I was one of the artists selected to go on The Factory Nights Experience yesterday at Fat Cats Telephone Exchange Building.
I go here for a pint, and have done since the day it opened as Fat Cat Cafe - but have never been upstairs before so I was really keen to be involved in this.
We arrived and were given a short briefing by Michael Branthwaite and Janine Goldsworthy from Rednile Projects. Then there were introductions around the room - to see who everyone was. I knew all but two of the assembled people already - but it was good that there was a mix of disciplines (artists, musicians, writers etc.)
We were then allowed upstairs to the amazing glass roofed room.There were quite a few gasps as people entered the grand room, which was once the switch room for the exchange. The beautiful shape of the ceiling, and ornate glass were fantastic.
Everyone explored the contents of the room - it has become a bit of a dumping ground over the years - but had lots of interesting artifacts to look through. One thing which was commented upon by Greg was that though the books all had the appearance of historical documents it may not be the case that they had lain in the room since the buildings was first in use - many of the the books were actually reproductions - and not really that old. It was thought that it might be more likely that the books had once been bought as a collection in that 1990's pub decor habit of having shelves of books.
There were some great letters lying around - and I thought I would really like to gather these together to create a text piece to install downstairs in the bar - reminding people about the history of the building. I could see what letters there are and then get any extras made at Weston's Signs down the road. It could say 'Call the Operator' in reference to the idea I am working on in response to the event (more about that later.)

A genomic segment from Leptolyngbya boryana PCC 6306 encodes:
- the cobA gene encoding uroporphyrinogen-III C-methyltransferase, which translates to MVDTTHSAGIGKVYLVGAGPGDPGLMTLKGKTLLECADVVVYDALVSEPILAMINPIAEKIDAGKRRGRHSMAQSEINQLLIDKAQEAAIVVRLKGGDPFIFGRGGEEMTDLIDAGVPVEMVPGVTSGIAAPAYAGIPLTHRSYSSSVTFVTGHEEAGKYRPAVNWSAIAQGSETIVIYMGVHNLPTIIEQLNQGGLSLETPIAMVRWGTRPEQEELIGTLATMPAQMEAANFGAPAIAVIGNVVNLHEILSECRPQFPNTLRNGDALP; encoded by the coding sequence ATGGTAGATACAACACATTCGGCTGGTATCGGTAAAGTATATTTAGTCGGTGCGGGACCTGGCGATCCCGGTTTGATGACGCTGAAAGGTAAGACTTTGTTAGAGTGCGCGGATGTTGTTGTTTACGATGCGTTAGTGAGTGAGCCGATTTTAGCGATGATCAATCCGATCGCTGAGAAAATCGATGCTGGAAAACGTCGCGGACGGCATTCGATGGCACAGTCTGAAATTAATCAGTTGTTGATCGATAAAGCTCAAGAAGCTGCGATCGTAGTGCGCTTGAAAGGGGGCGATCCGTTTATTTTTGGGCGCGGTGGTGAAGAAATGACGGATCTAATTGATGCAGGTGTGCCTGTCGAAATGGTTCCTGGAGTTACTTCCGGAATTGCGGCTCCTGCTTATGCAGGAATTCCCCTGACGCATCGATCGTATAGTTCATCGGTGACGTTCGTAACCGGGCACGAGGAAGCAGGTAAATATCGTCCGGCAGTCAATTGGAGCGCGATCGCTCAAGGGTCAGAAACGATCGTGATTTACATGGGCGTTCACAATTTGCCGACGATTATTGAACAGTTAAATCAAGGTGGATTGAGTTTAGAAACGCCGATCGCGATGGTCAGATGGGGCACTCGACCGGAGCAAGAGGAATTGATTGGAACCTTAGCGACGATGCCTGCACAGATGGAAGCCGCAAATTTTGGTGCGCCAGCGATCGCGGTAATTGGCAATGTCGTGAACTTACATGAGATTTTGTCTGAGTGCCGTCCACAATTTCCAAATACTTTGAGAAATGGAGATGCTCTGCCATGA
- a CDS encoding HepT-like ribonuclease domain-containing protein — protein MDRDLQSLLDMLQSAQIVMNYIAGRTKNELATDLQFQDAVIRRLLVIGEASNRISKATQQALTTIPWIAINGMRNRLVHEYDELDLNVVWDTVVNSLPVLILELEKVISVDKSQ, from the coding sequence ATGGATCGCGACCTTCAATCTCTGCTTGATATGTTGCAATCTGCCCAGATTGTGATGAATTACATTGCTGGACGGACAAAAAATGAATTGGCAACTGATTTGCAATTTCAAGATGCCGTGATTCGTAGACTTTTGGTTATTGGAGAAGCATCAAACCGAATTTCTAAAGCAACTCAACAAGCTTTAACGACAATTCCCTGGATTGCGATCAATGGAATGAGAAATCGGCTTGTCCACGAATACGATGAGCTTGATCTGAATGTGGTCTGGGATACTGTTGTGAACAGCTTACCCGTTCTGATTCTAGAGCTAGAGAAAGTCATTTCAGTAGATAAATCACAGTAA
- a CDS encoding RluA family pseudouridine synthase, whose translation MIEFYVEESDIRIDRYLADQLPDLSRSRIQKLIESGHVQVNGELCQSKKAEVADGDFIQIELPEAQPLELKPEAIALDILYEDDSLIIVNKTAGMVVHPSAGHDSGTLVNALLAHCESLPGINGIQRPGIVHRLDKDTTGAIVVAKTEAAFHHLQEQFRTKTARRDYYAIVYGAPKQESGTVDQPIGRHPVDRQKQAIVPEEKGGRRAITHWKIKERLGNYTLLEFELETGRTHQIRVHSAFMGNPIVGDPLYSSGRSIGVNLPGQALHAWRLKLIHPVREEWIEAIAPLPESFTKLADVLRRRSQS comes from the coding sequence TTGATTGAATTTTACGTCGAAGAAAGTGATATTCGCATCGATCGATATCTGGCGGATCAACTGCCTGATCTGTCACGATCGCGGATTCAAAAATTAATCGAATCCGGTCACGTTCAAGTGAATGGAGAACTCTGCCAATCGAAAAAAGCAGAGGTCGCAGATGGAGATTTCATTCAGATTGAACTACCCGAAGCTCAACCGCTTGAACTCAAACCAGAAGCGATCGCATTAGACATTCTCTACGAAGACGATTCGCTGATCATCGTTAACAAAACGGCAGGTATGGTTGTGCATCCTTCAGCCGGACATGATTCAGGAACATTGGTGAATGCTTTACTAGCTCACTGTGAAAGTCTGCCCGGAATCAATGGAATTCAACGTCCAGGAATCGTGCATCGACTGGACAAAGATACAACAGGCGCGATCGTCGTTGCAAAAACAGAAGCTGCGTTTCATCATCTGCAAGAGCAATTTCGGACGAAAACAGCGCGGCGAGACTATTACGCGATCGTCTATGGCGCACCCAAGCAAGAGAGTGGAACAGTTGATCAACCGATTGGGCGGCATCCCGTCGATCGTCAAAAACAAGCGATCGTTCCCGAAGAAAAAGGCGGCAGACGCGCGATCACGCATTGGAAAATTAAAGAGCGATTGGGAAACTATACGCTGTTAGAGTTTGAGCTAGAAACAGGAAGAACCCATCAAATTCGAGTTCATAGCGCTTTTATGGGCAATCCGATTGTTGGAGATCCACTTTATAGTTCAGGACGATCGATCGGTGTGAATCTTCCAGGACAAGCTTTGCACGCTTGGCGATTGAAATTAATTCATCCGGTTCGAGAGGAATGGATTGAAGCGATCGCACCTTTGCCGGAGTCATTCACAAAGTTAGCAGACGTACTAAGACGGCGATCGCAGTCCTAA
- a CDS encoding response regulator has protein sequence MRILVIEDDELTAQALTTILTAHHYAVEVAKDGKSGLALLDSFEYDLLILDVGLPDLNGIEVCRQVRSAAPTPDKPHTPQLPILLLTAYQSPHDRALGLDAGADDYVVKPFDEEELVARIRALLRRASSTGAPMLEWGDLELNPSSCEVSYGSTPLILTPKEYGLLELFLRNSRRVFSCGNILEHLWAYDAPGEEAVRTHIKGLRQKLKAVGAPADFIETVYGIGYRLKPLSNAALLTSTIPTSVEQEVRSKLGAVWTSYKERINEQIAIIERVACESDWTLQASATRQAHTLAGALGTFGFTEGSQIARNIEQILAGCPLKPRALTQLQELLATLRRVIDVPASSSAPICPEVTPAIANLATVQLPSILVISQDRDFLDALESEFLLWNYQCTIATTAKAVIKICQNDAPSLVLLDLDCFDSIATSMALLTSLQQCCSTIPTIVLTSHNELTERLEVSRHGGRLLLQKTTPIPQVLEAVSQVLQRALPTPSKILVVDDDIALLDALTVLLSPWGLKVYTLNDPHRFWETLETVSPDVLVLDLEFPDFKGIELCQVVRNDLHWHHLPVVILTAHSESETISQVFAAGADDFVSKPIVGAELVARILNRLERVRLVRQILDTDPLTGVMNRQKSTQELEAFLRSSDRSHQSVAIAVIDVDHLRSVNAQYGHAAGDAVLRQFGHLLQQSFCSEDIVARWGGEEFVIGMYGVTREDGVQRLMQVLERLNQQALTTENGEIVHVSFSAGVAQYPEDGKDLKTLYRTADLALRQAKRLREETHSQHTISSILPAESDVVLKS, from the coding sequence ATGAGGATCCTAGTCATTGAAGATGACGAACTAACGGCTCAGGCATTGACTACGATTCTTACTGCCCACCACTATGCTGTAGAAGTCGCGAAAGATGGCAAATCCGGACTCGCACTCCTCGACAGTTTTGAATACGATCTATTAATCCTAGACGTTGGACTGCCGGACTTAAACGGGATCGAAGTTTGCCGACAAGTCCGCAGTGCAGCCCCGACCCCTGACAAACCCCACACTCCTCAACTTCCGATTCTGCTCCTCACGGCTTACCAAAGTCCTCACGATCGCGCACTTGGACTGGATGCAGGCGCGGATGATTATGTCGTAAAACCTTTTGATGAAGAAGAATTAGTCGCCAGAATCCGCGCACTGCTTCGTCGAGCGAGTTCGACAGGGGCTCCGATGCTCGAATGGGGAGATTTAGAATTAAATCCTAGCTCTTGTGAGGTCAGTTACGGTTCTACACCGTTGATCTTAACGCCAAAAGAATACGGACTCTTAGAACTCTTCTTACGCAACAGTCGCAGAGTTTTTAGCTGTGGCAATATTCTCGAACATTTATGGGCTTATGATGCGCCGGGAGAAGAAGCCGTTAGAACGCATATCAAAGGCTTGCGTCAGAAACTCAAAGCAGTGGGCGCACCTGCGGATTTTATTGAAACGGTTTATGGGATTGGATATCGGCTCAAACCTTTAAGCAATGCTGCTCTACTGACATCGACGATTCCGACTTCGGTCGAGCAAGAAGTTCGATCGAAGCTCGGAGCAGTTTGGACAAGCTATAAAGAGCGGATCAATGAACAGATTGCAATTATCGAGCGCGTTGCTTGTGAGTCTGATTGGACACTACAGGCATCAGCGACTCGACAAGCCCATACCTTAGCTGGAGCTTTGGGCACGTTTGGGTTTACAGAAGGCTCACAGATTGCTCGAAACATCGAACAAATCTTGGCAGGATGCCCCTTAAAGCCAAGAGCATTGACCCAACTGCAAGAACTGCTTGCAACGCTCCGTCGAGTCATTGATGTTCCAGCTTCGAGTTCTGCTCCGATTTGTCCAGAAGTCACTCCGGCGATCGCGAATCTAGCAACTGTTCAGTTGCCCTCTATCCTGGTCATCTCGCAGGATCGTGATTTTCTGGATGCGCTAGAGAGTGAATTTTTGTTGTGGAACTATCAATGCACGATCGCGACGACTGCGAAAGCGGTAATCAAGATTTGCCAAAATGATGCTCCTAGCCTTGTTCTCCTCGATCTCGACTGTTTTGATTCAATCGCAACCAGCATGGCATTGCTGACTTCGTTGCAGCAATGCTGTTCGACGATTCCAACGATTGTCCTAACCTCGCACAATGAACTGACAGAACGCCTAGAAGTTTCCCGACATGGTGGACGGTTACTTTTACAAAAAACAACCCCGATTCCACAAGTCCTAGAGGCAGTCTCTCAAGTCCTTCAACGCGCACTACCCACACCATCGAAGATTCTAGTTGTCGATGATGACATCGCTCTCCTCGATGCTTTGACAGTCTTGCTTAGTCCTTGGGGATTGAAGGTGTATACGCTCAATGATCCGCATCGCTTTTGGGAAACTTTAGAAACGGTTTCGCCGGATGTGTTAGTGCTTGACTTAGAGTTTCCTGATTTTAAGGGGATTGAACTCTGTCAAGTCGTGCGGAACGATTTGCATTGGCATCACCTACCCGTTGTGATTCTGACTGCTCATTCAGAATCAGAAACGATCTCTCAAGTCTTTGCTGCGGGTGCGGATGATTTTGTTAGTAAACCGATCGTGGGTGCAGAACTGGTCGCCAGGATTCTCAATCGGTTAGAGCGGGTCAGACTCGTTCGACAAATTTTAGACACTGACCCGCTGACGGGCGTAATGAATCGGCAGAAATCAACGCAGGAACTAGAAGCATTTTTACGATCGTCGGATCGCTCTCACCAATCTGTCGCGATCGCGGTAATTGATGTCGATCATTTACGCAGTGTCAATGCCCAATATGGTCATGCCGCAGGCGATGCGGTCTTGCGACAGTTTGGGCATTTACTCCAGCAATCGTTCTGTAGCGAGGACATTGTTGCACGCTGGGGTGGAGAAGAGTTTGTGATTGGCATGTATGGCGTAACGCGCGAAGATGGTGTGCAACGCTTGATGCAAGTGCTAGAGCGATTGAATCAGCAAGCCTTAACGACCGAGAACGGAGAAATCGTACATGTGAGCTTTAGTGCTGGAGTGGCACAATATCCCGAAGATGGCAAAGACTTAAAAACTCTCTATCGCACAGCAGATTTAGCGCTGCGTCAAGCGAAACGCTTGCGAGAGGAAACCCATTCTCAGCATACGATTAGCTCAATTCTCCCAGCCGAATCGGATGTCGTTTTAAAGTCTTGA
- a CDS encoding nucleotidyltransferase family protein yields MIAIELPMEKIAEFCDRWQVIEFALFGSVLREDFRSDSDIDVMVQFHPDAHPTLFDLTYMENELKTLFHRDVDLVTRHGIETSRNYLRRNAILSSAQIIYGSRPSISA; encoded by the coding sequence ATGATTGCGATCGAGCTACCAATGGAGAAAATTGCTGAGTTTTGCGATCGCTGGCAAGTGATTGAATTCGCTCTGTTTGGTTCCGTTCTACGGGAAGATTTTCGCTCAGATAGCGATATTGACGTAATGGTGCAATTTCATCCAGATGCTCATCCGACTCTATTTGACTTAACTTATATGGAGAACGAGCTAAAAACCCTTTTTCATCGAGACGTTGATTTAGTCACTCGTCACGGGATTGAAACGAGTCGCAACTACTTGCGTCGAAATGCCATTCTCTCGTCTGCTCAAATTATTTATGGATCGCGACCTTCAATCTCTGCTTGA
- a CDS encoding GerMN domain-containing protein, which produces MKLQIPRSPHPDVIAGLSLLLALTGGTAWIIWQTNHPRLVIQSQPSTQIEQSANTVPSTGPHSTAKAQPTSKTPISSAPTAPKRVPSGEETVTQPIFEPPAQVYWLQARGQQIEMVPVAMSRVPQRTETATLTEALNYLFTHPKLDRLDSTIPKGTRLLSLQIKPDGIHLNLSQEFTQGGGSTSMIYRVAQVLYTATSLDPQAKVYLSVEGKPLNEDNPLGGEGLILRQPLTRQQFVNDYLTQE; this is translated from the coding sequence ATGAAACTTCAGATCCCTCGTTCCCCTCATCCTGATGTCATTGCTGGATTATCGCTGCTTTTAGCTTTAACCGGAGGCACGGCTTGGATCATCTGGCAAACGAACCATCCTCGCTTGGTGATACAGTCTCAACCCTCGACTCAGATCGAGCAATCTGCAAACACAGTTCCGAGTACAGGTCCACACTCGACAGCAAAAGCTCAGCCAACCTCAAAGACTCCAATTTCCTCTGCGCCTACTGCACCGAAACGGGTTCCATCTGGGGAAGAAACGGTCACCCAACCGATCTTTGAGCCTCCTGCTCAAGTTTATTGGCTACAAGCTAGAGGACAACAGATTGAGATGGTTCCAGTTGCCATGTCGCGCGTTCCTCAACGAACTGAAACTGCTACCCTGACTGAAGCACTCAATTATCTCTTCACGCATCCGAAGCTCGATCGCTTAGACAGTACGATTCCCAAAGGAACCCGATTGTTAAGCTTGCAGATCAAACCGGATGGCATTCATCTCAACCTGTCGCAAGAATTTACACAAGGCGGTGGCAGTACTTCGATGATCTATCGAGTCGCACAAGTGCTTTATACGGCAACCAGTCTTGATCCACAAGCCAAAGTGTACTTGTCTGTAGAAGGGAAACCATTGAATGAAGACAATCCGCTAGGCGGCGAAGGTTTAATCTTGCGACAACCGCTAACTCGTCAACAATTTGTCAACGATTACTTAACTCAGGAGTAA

One thing I noticed was that quite a few of the people at the event were rearranging and picking up objects from around the room to take home with them. I found this quite difficult as I felt I wanted to capture exactly how the room had been left - before any intervention could be made - this is of course the nature of collaboration! You may not always agree with other people's approach to a situation. I wanted to shout out - stop moving everything! I found my reaction to the situation interesting...Greg had brought his banjo along with him - and gave us all a treat in the form of a rendition of a 200 year old 'Hanley Hornpipe.' Then historian Fred Hughes came along to talk to us about the history of the building - and its layout - which was very interesting.He talked a bit about the front room downstairs being the place that the public would come and queue up to pay their phone bill.Also talking about when the bulk of the machinery moved next door to the big brutalist 1960's telecom building. He pointed out the lines on the floor - which had been painted on as the Managers used this space as a Badminton court. Fred also spoke about the Hanley Railway station which had been nearby - and the fact that Piccadilly Arcade used to be a cinema - these things I am going to research and go and have a look at the remnants.We then returned to the room downstairs for a spot of lunch and quick chat about our initial thoughts and reactions.